Monday, October 20, 2014

Creepy short stories: mysteries & thrillers for ages 10-13

I have never liked horror movies. Never. Ever. But I know that scary, frightening stories have a real appeal for many people. So how do I recommend them for my students? It's a challenge -- especially gauging that right balance between spine-tingling-fright and oh-no-way-too-frightening-for-10-year-olds.

Here are four short-story collections I am recommending to students. Please be warned: if they are too scary, stop reading. That's what I've done in many cases.
Cabinet of Curiosities
36 Tales Brief and Sinister
by Stefan Bachmann, Claire Legrand, Katherine Catmull and Emma Trevayne
HarperCollins, 2014
Podcast + Website
Your local library
ages 10-13
Four "curators"--Bachmann, Legrand, Catmull and Trevayne--have gathered together ominous tales, organizing them into different themes ranging from tricks to cake, luck to travel. There are ghost stories, monster stories and bizarre stories. Some have direct villains, while others set a creepy tone without letting you exactly see what's menacing the main character.

The curators have a terrific website Enter the Cabinet with many tales, both ones from the cabinet and others freshly added. My current favorite is The Door Downstairs, with a courageous heroine, eerie setting, and psychological themes. For extra creepy fun, check out the podcasts the curators recorded. Katherine Catmull's recording of "Dark Valentine" is enough to haunt my dreams tonight.

Here are some other favorite collections of frightening stories:
Guys Read: Thriller
edited by Jon Scieszka
Walden Pond / Harper Collins, 2011
Your local library
ages 9-12
Jon Scieszka's collection has great kid appeal, with contributions from 10 different superb authors. I loved Matt de la Peña's story "Believing in Brooklyn" about a wish-making-machine, with its creepy coincidences and touching ending. What would you wish for if you could have anything you wanted? If you like this, check out all the Guys Reads collections.
On the Day I Died
Stories from the grave
by Candace Fleming
Schwartz & Wade Books, 2012
Your local library
ages 11-14
Fleming begins this collection with a version of "The Vanishing Hitchhiker." In her version, the young teen who picks up the hitchhiker is told to take her shoes to the graveyard where she's buried--and he discovers a crowd of ghosts, all wanting to tell him how they died. Fleming sets her story in White Cemetery, an actual graveyard outside Chicago, and each story takes place during a different time period. She deftly weaves in many pieces of historical details, but these never overwhelm the stories.

I found these stories more frightening--certainly too frightening for 4th graders, and probably more suitable for 6th graders. All of the stories center on how a teenager died, and that aspect really got to me. I haven't shared this collection with students yet, so I can't gauge kids' reactions.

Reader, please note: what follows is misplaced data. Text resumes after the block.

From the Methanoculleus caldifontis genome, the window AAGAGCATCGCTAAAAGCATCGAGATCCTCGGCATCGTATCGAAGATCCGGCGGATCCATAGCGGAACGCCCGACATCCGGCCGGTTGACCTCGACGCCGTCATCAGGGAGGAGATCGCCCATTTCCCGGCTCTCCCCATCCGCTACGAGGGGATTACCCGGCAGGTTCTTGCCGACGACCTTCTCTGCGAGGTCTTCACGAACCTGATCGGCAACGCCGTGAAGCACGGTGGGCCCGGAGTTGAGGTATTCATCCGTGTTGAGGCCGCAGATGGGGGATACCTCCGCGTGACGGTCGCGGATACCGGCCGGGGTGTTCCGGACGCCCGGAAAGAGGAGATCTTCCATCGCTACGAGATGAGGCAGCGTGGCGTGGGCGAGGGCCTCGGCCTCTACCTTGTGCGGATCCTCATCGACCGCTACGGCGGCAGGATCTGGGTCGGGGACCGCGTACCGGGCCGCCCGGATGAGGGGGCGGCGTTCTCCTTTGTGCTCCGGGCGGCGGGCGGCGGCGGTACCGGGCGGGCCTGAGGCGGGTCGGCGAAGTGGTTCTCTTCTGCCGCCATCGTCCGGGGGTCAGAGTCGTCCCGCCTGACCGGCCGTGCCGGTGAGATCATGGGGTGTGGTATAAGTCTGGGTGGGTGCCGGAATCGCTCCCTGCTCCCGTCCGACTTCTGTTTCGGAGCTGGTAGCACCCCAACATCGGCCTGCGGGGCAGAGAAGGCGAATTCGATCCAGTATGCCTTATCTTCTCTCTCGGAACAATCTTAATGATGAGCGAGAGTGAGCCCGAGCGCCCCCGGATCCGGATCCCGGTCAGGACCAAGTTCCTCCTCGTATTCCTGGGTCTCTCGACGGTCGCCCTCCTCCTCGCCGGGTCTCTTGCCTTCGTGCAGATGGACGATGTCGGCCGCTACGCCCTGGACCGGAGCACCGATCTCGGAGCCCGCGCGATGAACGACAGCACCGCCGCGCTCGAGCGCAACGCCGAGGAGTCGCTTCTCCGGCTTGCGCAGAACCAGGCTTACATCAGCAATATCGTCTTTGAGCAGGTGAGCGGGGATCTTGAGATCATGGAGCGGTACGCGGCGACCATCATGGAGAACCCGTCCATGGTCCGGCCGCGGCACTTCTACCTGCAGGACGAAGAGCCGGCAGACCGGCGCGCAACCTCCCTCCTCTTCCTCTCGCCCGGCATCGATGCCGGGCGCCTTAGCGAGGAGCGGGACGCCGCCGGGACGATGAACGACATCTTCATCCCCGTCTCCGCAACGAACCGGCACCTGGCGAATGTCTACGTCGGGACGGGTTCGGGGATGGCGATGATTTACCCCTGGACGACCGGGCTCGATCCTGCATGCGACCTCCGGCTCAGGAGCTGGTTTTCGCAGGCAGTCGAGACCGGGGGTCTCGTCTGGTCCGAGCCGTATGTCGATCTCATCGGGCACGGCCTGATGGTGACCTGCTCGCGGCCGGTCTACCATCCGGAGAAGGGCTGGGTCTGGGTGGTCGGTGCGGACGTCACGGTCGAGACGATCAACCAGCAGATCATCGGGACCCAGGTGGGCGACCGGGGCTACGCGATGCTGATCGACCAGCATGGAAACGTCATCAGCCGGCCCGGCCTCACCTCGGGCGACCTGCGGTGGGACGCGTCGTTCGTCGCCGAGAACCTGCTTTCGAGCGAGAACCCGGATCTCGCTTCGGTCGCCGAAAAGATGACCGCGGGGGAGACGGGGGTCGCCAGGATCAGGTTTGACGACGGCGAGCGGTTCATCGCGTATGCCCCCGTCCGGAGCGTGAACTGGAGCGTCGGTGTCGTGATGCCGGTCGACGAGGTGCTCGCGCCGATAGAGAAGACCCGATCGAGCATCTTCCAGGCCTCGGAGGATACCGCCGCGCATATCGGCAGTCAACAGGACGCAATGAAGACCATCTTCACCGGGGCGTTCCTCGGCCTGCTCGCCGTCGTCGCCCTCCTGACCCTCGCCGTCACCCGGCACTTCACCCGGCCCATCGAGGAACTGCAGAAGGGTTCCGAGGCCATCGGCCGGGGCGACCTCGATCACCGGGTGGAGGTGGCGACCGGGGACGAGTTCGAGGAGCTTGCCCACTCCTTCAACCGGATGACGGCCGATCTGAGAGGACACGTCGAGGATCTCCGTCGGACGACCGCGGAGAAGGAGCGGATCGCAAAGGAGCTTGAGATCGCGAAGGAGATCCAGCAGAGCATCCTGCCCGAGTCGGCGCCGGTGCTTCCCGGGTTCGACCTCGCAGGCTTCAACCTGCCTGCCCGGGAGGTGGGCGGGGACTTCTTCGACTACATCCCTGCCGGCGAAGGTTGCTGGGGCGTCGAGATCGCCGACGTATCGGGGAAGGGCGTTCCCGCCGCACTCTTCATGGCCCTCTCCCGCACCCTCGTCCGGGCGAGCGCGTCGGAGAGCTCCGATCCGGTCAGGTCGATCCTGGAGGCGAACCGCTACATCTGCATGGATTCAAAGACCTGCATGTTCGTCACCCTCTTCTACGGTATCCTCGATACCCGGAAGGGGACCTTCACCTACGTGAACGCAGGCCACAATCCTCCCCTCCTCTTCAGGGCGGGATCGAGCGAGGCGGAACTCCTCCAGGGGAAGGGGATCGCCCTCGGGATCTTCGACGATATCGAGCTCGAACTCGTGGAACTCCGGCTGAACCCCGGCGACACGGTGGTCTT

Haunted Houses:
Are You Scared Yet?
by Robert San Souci
Henry Holt, 2010
Your local library
ages 10-13
The spider story in this collection, "Webs," scared me so much that I couldn't finish reading this collection. As soon as I say that, kids start clamoring for this collection. Here's what I wrote when I originally read this collection:
In one story, a boy’s family is vacationing in a house that is taken over by spiders. Now, these aren’t your typical garden spiders. They are spiders who want revenge for the damages done to their forest and homes. Danny starts to get worried when he finds the rabbit cage filled with spider webs, and then realizes that the bundles in the corner are the dead rabbits encased in spider webs. The story proceeds to even creepier, as Danny discovers more ways the spiders have wrecked damage on previous owners of the house. Needless to say, every time I walk into a spider’s web now, I jump even higher.
The stories in these collections are NOT for everyone, but I know that many of my students clamor for frightening stories. Do you have any favorite short story collections that you hand your 4th, 5th and 6th graders? How do you judge what's too scary?

The review copy of The Cabinet of Curiosities was kindly sent by the publishers, Greenwillow Books, an imprint of HarperCollins. The review copy of the other collections came from our school library. If you make a purchase using the Amazon links on this site, a small portion goes to Great Kid Books. Thank you for your support.

©2014 Mary Ann Scheuer, Great Kid Books

1 comment:

  1. Right in time for Halloween. Thanks. I enjoy books with a scary twist, just not the grown up ones.